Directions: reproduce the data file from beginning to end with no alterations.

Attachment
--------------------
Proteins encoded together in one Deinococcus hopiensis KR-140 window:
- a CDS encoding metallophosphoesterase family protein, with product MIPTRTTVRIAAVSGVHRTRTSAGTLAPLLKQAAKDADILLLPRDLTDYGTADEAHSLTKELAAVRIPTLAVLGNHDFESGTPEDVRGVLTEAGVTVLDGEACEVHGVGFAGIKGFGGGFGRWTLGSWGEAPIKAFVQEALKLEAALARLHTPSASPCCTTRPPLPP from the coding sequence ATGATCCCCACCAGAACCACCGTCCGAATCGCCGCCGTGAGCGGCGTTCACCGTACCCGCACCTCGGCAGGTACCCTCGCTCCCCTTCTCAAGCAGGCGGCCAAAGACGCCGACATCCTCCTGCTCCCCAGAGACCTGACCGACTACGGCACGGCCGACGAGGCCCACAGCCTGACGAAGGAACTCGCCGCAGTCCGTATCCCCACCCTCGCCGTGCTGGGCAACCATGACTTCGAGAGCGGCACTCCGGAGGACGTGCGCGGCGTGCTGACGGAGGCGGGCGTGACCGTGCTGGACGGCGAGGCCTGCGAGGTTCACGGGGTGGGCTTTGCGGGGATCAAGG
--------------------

Proteins encoded together in one Deinococcus hopiensis KR-140 window:
- a CDS encoding metallophosphoesterase family protein, with product MIPTRTTVRIAAVSGVHRTRTSAGTLAPLLKQAAKDADILLLPRDLTDYGTADEAHSLTKELAAVRIPTLAVLGNHDFESGTPEDVRGVLTEAGVTVLDGEACEVHGVGFAGIKGFGGGFGRWTLGSWGEAPIKAFVQEALKLEAALARLHTPSASPCCTTRPPLPP from the coding sequence ATGATCCCCACCAGAACCACCGTCCGAATCGCCGCCGTGAGCGGCGTTCACCGTACCCGCACCTCGGCAGGTACCCTCGCTCCCCTTCTCAAGCAGGCGGCCAAAGACGCCGACATCCTCCTGCTCCCCAGAGACCTGACCGACTACGGCACGGCCGACGAGGCCCACAGCCTGACGAAGGAACTCGCCGCAGTCCGTATCCCCACCCTCGCCGTGCTGGGCAACCATGACTTCGAGAGCGGCACTCCGGAGGACGTGCGCGGCGTGCTGACGGAGGCGGGCGTGACCGTGCTGGACGGCGAGGCCTGCGAGGTTCACGGGGTGGGCTTTGCGGGGATCAAGG